When the royal couple arrived, they accepted the hospitality of Eleanor’s handsome uncle Raymond, Prince of Antioch. Raymond and Eleanor spent constant time in each others company. It didn’t take long for rumors to spread that the two engaged in an incestuous affair. Louis, appalled and affronted with the rumors, pulled up stakes left after only two weeks in Antioch.
Eleanor implored her husband to let her stay under the protection of her uncle, but he refused her plea, and bade she accompany him on the rest of the crusade. When they returned to France, the rumors of Eleanor’s infidelity with her uncle further alienated her from Louis, and she asked Pope Eugene for an annulment. She claimed to want the annulment on the grounds of consanguinity—the close familial relation to her husband, her fourth cousin. The Pope refused and tried to reconcile the royal couple.
In 1150, Eleanor gave birth to another daughter—another disappointment that further alienated Eleanor from her husband. The Pope finally relented, and in 1152 gave Eleanor the annulment on grounds of consanguinity, but gave custody of her daughters to Louis.
The second famous rumor about Eleanor concerns the mystery of her Court of Love. After her annulment, noblemen and Kings lined up to win Eleanor’s hand. Still the most powerful woman in Europe, she again became a most sought-after bride. Even if it meant kidnapping her. Eleanor got wind of at least two of these plots, and sent word to Henry, her third cousin, the Duke of Normandy and future King of England, imploring him to marry her. He didn’t refuse.
Eight weeks after her annulment to Louis, Henry and Eleanor married. Although they had 8 children together over 15 years of marriage, the two often bickered and fought. Henry spent much time away from England, and also with other women. During this time, Eleanor returned to her castle in Poitiers, France, where she is said to have started the Court of Love.
Discouraged by her own two marriages, Eleanor set out to educate men in the areas of romance, love, and chivalry. Noblemen brought their relationship problems to a jury of nearly 60 women, (the Court of Love) including Eleanor and her daughter Marie, Countess of Champagne, in search of answers. The women directed the love-lorn men how to dress, speak, and act with their women, including writing poetry, playing music, and taking an interest in the arts–a far cry from manly behavior of the middle ages.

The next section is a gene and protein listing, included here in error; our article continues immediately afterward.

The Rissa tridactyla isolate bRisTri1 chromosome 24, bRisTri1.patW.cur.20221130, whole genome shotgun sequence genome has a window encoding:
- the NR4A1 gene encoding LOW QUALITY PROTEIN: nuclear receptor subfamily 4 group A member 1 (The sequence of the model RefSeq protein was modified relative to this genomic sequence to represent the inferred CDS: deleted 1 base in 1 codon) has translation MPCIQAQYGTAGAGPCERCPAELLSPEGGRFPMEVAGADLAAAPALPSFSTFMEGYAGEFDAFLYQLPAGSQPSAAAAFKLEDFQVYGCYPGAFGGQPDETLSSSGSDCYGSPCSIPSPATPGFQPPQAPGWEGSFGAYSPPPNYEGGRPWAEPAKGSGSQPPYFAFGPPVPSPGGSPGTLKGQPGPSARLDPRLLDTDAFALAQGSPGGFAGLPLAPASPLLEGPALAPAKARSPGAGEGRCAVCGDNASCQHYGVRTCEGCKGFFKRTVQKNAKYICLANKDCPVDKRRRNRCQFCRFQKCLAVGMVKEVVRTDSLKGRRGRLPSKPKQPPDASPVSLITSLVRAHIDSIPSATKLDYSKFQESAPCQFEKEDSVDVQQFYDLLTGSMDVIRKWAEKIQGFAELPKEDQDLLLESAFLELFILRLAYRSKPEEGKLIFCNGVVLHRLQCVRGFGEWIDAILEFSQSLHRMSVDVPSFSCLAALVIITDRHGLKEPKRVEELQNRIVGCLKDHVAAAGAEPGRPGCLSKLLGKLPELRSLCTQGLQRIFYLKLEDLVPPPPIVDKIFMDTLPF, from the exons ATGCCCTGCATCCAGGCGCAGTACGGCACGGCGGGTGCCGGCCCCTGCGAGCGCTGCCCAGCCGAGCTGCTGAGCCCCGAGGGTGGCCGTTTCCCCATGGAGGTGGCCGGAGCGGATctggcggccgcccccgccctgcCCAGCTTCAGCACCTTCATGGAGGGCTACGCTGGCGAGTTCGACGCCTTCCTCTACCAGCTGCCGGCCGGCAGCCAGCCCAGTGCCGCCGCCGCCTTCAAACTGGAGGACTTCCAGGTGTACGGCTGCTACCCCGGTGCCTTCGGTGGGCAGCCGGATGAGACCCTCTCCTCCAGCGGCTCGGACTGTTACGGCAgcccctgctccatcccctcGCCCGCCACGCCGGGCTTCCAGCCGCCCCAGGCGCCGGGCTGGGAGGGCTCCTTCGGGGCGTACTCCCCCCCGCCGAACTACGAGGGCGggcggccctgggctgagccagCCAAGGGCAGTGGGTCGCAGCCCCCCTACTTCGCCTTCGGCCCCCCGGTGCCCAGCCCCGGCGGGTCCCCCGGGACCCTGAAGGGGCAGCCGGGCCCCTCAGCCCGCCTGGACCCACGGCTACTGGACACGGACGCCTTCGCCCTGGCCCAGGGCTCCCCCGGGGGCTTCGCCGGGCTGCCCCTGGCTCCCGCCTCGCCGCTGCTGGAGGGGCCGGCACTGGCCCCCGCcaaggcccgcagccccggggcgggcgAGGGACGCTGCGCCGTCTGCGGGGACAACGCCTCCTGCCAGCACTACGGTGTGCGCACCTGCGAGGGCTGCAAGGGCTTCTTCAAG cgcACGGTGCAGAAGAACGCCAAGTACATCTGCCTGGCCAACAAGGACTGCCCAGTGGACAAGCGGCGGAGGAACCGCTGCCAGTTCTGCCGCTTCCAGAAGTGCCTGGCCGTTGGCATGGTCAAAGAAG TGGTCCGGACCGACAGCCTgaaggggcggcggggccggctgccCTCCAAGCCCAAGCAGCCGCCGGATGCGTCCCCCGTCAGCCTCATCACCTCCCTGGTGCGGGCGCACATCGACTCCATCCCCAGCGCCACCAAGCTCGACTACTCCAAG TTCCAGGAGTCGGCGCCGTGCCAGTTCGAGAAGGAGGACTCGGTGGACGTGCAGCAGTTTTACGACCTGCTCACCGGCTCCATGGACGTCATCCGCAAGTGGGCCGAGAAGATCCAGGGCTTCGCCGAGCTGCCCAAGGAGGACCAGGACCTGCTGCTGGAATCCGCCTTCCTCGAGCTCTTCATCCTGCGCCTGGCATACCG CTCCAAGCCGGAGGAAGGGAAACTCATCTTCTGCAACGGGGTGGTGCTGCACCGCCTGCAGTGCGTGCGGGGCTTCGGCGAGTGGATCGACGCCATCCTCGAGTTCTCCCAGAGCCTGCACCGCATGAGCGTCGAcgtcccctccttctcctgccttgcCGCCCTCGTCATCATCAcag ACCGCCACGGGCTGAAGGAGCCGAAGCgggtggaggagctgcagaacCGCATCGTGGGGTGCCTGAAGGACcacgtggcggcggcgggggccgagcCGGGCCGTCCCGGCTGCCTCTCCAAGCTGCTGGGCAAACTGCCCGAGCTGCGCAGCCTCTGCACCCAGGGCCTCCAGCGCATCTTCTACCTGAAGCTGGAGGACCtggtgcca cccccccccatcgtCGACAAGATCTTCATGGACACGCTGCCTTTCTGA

Many historians deny the existence of Eleanor’s Court of Love, but others say it contributed to the literature, music, and arts of the time, and into the future. The art of courtly love also grew in popularity from this period on.
Henry and Eleanor’s marriage would see greater decline when their son, Henry the Younger, led a revolt against his father for the crown of England. Eleanor sided with her son, and for this, Henry imprisoned her for the next 16 years. At the death of her husband, her third son, Richard, became King. One of his first acts as King of England? To free his mother from prison.
Though her critics, and her husbands, tried to discredit her time and time again, Eleanor proved to be a woman empowered, and a woman who found a way to survive and prevail. She lived into her early eighties. The mere fact that she obtained an annulment from a King who still ruled, is unfathomable—considering that a woman in the 12th Century, even a ruling woman, only existed as a means to an end—to better the lives of men.
We may never solve the mystery of Eleanor’s relationship with her uncle, or her reported infidelities in the French court, or whether or not she developed a “Court of Love” in Poitiers. We can only go by the records that exist in history, and no one knows whether all the records are true or not. Sometimes, it is up to us to decide. Despite the claims of her critics, Eleanor still remains one of the most beloved, and most empowered women in history.